Migration, Frictional Unemployment, and Welfare-Improving Labor Policies
AbstractStudies have suggested that there exists job search and recruiting friction in urban areas. This paper constructs a two-sector (rural and urban) model involving this factor and investigates how it affects migration and what the optimal policies should be. An analysis shows that frictional urban unemployment brings about intersector wage differentials and that an economy almost always has distortion in the absence of government intervention. Tax and subsidy policies that remove the distortion are explored. Setting urban wages appropriately is also shown to attain the optimum. Finally, we explore the criterion to judge whether changing urban wages as a policy, such as the minimum wage law, enhances social welfare. Copyright Blackwell Publishing, Inc. 2004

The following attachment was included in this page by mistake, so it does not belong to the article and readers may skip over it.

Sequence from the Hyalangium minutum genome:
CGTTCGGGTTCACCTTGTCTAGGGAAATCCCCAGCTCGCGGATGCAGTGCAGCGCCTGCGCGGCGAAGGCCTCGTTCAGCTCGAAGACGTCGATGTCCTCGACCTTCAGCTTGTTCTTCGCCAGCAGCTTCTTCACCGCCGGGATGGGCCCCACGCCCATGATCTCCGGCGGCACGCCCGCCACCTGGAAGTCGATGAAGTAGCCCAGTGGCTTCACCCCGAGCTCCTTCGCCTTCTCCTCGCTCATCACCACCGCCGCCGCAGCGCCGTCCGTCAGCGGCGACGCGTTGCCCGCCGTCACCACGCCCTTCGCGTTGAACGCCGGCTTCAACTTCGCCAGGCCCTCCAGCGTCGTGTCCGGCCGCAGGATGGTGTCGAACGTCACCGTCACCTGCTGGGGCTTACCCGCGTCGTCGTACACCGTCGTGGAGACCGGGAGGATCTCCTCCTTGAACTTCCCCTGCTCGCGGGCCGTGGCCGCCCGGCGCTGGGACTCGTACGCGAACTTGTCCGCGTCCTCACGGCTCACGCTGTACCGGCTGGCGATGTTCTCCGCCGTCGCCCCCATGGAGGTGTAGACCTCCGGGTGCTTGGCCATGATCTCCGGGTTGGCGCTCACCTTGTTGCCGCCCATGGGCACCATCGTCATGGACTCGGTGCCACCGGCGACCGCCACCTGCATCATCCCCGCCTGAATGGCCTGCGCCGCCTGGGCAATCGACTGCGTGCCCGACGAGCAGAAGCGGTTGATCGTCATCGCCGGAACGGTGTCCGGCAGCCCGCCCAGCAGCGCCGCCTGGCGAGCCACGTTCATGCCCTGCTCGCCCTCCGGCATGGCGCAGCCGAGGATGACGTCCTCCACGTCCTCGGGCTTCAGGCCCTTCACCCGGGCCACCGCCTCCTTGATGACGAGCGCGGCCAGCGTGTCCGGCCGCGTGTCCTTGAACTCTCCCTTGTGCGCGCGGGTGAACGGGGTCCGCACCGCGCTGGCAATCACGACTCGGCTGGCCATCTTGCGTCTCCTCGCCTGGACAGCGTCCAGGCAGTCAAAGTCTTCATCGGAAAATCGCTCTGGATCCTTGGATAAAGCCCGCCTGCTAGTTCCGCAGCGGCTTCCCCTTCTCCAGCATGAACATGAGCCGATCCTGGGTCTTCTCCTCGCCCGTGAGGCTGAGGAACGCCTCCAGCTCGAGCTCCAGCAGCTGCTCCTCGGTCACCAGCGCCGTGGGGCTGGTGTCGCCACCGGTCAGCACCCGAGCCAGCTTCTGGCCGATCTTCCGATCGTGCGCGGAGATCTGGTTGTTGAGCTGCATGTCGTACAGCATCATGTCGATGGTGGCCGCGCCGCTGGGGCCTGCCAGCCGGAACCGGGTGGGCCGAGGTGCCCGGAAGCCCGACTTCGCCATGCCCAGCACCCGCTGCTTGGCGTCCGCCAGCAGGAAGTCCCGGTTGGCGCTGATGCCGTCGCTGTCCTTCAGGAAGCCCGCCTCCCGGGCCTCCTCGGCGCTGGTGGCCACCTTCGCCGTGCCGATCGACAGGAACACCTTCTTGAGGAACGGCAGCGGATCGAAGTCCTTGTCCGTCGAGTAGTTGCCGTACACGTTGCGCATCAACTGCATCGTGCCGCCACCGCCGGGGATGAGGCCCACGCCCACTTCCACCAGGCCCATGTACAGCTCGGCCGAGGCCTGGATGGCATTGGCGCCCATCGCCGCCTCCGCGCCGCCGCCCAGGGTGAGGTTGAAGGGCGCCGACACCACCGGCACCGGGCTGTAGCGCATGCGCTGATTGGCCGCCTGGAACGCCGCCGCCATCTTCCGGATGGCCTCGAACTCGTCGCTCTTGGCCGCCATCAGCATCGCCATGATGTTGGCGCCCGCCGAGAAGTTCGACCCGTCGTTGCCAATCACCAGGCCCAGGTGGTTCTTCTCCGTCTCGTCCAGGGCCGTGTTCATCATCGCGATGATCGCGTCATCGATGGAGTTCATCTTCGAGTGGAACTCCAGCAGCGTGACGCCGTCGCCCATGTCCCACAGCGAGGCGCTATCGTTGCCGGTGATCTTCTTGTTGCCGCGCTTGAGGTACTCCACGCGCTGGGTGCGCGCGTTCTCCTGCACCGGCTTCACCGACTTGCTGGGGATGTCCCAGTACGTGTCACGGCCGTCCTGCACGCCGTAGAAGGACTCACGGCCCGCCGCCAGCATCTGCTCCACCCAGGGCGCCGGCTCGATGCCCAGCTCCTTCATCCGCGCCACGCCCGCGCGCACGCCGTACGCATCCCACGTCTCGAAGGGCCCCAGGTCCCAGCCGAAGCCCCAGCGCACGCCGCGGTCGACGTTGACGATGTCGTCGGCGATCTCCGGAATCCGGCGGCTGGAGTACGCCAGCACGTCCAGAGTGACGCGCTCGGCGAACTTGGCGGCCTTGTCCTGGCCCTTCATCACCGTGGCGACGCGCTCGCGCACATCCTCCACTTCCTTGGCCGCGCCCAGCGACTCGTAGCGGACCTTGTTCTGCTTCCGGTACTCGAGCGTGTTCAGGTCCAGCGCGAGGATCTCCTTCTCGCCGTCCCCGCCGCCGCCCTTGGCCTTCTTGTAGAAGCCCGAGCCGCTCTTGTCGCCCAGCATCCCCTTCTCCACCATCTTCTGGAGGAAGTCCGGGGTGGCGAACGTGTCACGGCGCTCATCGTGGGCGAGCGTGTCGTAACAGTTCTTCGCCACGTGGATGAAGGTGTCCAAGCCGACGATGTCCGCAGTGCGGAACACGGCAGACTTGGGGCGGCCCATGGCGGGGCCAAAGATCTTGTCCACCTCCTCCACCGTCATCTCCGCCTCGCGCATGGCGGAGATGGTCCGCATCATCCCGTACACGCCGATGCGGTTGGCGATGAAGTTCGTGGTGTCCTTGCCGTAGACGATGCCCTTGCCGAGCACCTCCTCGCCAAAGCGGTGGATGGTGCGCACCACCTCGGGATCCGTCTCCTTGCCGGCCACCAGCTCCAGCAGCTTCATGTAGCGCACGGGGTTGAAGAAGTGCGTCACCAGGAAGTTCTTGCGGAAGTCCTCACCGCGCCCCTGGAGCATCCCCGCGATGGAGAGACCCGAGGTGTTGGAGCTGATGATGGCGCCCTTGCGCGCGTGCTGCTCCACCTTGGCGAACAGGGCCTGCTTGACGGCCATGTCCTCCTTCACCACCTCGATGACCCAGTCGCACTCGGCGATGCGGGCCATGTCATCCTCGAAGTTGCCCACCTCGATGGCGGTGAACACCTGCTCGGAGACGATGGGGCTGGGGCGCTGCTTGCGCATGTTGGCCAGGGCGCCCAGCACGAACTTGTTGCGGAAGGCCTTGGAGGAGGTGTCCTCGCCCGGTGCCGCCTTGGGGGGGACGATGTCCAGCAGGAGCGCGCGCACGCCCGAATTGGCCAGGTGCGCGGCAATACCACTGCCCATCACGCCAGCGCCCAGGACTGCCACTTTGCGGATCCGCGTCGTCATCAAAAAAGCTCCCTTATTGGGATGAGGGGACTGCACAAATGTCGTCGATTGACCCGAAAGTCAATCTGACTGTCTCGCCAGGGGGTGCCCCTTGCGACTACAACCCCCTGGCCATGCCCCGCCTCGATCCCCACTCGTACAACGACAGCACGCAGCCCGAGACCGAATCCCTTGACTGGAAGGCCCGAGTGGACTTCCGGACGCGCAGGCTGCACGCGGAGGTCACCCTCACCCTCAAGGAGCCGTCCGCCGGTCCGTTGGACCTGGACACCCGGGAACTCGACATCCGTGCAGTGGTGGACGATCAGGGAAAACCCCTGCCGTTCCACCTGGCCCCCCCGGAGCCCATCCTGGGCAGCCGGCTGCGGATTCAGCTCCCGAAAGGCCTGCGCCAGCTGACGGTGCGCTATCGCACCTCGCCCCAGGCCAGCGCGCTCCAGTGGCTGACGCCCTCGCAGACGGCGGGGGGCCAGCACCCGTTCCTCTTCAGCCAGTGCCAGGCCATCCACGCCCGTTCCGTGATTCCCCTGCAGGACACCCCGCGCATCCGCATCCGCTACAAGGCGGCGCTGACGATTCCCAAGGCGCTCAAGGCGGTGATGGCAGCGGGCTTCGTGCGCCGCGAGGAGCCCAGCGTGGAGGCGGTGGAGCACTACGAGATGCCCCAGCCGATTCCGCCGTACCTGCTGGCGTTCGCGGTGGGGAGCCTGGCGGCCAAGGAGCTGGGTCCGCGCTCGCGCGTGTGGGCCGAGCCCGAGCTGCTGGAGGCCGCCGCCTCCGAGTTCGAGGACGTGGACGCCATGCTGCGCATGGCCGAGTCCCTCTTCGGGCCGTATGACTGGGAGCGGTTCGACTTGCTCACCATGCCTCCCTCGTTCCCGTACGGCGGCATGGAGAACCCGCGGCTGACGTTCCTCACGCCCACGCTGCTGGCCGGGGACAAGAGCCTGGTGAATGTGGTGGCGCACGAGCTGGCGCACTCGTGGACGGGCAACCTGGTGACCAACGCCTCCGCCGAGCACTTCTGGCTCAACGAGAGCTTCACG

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Bibliographic InfoArticle provided by Wiley Blackwell in its journal Journal of Regional Science.
Volume (Year): 44 (2004)
Issue (Month): 4 ()
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